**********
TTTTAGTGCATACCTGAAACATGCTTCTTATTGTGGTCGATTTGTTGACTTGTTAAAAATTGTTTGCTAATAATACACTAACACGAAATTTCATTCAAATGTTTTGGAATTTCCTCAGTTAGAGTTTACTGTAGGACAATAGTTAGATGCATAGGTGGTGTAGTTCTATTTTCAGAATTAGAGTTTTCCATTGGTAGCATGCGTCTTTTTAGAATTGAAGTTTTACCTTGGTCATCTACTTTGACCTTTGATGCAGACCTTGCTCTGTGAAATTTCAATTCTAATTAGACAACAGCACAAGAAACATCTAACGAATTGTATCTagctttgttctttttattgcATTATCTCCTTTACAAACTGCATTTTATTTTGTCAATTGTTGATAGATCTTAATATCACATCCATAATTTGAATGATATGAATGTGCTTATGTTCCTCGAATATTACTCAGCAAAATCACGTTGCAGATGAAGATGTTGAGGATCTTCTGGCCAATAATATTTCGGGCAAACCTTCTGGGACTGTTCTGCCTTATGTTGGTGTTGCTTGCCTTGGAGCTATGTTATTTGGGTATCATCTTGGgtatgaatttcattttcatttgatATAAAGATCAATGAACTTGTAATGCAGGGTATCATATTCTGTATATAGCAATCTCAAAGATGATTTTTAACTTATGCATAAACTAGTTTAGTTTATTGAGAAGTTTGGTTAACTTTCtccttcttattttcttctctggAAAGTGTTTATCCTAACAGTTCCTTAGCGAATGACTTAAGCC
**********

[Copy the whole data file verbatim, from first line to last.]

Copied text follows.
TTTTAGTGCATACCTGAAACATGCTTCTTATTGTGGTCGATTTGTTGACTTGTTAAAAATTGTTTGCTAATAATACACTAACACGAAATTTCATTCAAATGTTTTGGAATTTCCTCAGTTAGAGTTTACTGTAGGACAATAGTTAGATGCATAGGTGGTGTAGTTCTATTTTCAGAATTAGAGTTTTCCATTGGTAGCATGCGTCTTTTTAGAATTGAAGTTTTACCTTGGTCATCTACTTTGACCTTTGATGCAGACCTTGCTCTGTGAAATTTCAATTCTAATTAGACAACAGCACAAGAAACATCTAACGAATTGTATCTagctttgttctttttattgcATTATCTCCTTTACAAACTGCATTTTATTTTGTCAATTGTTGATAGATCTTAATATCACATCCATAATTTGAATGATATGAATGTGCTTATGTTCCTCGAATATTACTCAGCAAAATCACGTTGCAGATGAAGATGTTGAGGATCTTCTGGCCAATAATATTTCGGGCAAACCTTCTGGGACTGTTCTGCCTTATGTTGGTGTTGCTTGCCTTGGAGCTATGTTATTTGGGTATCATCTTGGgtatgaatttcattttcatttgatATAAAGATCAATGAACTTGTAATGCAGGGTATCATATTCTGTATATAGCAATCTCAAAGATGATTTTTAACTTATGCATAAACTAGTTTAGTTTATTGAGAAGTTTGGTTAACTTTCtccttcttattttcttctctggAAAGTGTTTATCCTAACAGTTCCTTAGCGAATGACTTAAGCC